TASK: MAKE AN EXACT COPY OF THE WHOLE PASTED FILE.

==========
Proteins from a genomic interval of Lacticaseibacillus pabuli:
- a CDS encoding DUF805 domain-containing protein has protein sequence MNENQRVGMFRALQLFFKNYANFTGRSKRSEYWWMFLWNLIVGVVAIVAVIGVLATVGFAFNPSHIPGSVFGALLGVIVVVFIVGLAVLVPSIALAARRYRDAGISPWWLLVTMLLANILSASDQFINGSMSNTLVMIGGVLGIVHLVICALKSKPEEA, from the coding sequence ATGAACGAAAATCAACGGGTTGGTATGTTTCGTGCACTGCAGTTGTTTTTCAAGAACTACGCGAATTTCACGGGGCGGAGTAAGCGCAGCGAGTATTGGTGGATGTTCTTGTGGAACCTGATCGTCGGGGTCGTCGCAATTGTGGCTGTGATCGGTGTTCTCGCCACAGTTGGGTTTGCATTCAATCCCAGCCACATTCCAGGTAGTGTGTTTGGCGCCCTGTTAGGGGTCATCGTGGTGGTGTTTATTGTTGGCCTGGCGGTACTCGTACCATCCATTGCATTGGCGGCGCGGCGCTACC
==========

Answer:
Proteins from a genomic interval of Lacticaseibacillus pabuli:
- a CDS encoding DUF805 domain-containing protein has protein sequence MNENQRVGMFRALQLFFKNYANFTGRSKRSEYWWMFLWNLIVGVVAIVAVIGVLATVGFAFNPSHIPGSVFGALLGVIVVVFIVGLAVLVPSIALAARRYRDAGISPWWLLVTMLLANILSASDQFINGSMSNTLVMIGGVLGIVHLVICALKSKPEEA, from the coding sequence ATGAACGAAAATCAACGGGTTGGTATGTTTCGTGCACTGCAGTTGTTTTTCAAGAACTACGCGAATTTCACGGGGCGGAGTAAGCGCAGCGAGTATTGGTGGATGTTCTTGTGGAACCTGATCGTCGGGGTCGTCGCAATTGTGGCTGTGATCGGTGTTCTCGCCACAGTTGGGTTTGCATTCAATCCCAGCCACATTCCAGGTAGTGTGTTTGGCGCCCTGTTAGGGGTCATCGTGGTGGTGTTTATTGTTGGCCTGGCGGTACTCGTACCATCCATTGCATTGGCGGCGCGGCGCTACC